By far, the United States spends more on healthcare per-capita than any other country, and yet the US ranks 27th in life expectancy. To make matters worse, US healthcare costs are increasing every year. There are four key components that contribute to this rising healthcare cost trend.
Healthcare utilization refers to the demand of medical services. There are multiple reasons that demand rises every year. As new medical techniques, services, and technologies emerge over time, demand increases. Another major current event contributing to increasing utilization is the retirement of the Baby Boomer generation. Currently, about 10,000 Baby Boomers hit the age of 65 every day, which is when they qualify for Medicare.
In general, similar to how the cost of goods increase over time (inflation), the cost of medical services also increase over time. This is known as medical unit cost trend. Every year, unit cost trend is typically much higher than inflation. New medical techniques, services, and technologies contribute to increasing unit costs. Additionally, high demand for medical services and a shortage of doctors in the US (low supply) causes unit cost to rise.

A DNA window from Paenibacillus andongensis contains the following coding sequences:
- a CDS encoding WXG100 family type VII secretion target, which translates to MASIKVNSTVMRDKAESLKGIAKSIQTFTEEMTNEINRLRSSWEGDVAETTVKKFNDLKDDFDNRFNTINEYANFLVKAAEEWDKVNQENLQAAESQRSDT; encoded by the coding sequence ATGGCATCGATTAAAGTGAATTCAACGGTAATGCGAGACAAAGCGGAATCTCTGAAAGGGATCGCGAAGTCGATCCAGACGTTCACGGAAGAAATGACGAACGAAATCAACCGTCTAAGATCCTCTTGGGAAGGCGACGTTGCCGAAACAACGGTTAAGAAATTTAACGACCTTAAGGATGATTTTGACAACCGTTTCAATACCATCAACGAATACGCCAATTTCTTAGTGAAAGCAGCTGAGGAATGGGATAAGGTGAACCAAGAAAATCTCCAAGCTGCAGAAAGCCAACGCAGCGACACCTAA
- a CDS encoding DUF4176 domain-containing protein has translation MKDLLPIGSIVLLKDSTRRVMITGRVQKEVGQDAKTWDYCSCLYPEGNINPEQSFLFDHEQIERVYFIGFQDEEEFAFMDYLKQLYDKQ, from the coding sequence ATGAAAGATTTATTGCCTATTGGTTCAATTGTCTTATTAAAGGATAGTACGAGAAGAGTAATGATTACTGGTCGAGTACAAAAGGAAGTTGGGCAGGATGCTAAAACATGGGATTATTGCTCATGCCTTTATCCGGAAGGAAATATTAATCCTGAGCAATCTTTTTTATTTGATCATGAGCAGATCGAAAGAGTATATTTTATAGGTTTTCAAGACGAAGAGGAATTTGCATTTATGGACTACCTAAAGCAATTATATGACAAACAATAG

Healthcare prevalence refers to the number of patients, relative to the number of total people in a population. For example, if there are 1000 people, but only 50 visited a care provider, then the prevalence is 5%. Prevalence is usually steady from year to year. However, many factors can increase prevalence. For example, a global pandemic like the coronavirus greatly increased prevalence in 2020.
The rapidly rising costs of “specialty” pharmaceutical drugs is arguably the most significant driver of rising healthcare costs. The US patent system offers extensive 20-year protections to newly patented drugs, which allows pharmaceutical companies to set excessive prices for the drugs. For example, Revlimid, a cancer drug that costs over $100,000 per year, has protection from “generic” competitors until 2036.